Miami house on stilts offers modern living while mitigating flood risks

Miami house on stilts offers modern living while mitigating flood risks

Stewart Avenue Residence by Brillhart Architecture offers a template for a Miami house that blends sleek contemporary architecture, traditional local vernacular and design that responds to the site’s flood risk

The idea of living in Miami brings to mind beaches, sun and avant-garde architecture; but climate change and rising sea levels form another aspect of life in this Floridian urban hub, one of which its residents are increasingly aware. It was thoughts about this side of Miami life that brought the client of this new home, a local surgeon, to local studio Brillhart Architecture, headed by Melissa and Jacob Brillhart. And a new house on stilts, Stewart Avenue Residence, was born. 

‘After [our client] went through Hurricane Irma in 2017, he knew it was time to build something new,’ the architects recall. ‘His original 1923 home – located on a canal just 900 ft from Biscayne Bay in a desirable South Coconut Grove neighbourhood – had sustained significant damage from hurricanes and tropical storms, beginning with Wilma in 2005, just months after he purchased the home. Each time, it took months to return to normal, getting the insurance straightened out and repairs completed.’ After several rounds of repairs and patching, he turned to the Brillhart Architecture team to build a brand new Miami house on the same site.

aerial hero shot of Stewart Avenue house in Miami
Photography: Michael Stavaridis

Located within Miami’s most extreme flood zone, the new structure had to be raised on stilts, negotiating orientation and openings in a way that the whole volume can cleverly respond to anything – hurricanes, storm surges, flooding, and sea-level rise. However, while most everyday living spaces were naturally placed on the two upper levels (one containing a large, open-plan living space with a separate family room and a guest suite, and the top one housing the home’s main three bedrooms), the architects felt it was just as important to ’embrace the understory space as a fundamental and celebrated aspect of the architecture’.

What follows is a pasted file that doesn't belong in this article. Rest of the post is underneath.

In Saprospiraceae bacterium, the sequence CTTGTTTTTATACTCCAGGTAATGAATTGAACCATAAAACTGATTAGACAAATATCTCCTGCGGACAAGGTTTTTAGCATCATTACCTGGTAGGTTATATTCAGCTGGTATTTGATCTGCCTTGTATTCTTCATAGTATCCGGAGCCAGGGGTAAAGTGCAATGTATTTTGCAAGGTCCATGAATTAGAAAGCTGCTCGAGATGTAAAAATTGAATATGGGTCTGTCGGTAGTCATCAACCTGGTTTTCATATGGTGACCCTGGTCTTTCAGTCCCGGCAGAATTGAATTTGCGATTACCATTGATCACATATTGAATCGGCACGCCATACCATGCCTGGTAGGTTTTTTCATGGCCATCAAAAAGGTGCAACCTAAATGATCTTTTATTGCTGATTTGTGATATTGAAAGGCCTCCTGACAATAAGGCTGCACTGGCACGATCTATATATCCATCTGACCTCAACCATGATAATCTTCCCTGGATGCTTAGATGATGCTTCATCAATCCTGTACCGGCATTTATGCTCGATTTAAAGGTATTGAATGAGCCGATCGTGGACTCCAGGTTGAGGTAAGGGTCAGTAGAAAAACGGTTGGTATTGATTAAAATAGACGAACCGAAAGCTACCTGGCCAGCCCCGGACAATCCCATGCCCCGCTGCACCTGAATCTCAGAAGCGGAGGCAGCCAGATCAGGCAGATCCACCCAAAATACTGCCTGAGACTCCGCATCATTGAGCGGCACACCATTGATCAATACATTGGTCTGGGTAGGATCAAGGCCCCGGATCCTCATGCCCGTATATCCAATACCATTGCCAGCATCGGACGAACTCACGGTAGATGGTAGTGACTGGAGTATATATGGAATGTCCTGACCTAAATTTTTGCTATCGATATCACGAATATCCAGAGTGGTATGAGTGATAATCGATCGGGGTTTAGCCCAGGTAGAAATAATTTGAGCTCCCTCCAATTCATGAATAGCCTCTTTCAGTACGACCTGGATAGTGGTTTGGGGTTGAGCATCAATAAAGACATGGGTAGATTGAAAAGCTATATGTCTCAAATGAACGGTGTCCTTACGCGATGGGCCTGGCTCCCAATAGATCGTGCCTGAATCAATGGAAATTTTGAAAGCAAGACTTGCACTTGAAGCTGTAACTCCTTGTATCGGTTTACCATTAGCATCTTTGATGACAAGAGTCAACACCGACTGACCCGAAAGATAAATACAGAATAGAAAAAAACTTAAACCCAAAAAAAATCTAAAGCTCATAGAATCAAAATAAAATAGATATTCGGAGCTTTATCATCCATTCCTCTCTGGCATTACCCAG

As a result, the visitor is greeted at ground level by a dramatic experience of sculptural concrete and a play of light and shadow that combines architecture and nature – the latter, in the shape of the site and the surroundings’ rich, leafy vegetation and overall terrain. Indeed, working with the existing natural elements on site played a crucial role in the design development. For example, the preserved historic coral rock wall around the property, is embraced by the new design as a form of barrier that encloses and protects the home and delineates its borders. Meanwhile, the tactility and calming presence of the plants, rocks and nearby water inspired, and continues to enrich, the architectural environment.

concrete in black and white at Stewart Avenue house in Miami showing the undercroft of this house on stilts
Photography: Brillhart Architecture

At the same time, the architects drew on the area’s historical precedents, and regional vernaculars from parts of the world that are prone to flooding, exploring the typology of a ‘house on stilts’ so they could adapt elements into their design. 

This blending of nature and architecture, old and new, born out of the need to protect and shelter, did not go unnoticed in the local community. ‘It just doesn’t look like anything else in Miami, and the details and materials and thoughtfulness of the design are at the level of the PAMM museum. Now that it is complete, I have someone knocking on my door at least one or two times a week to ask me if I would consider selling. I’ve even had people who came to look at other houses in the neighbourhood stop and say that they want to buy my house instead,’ the client says. §

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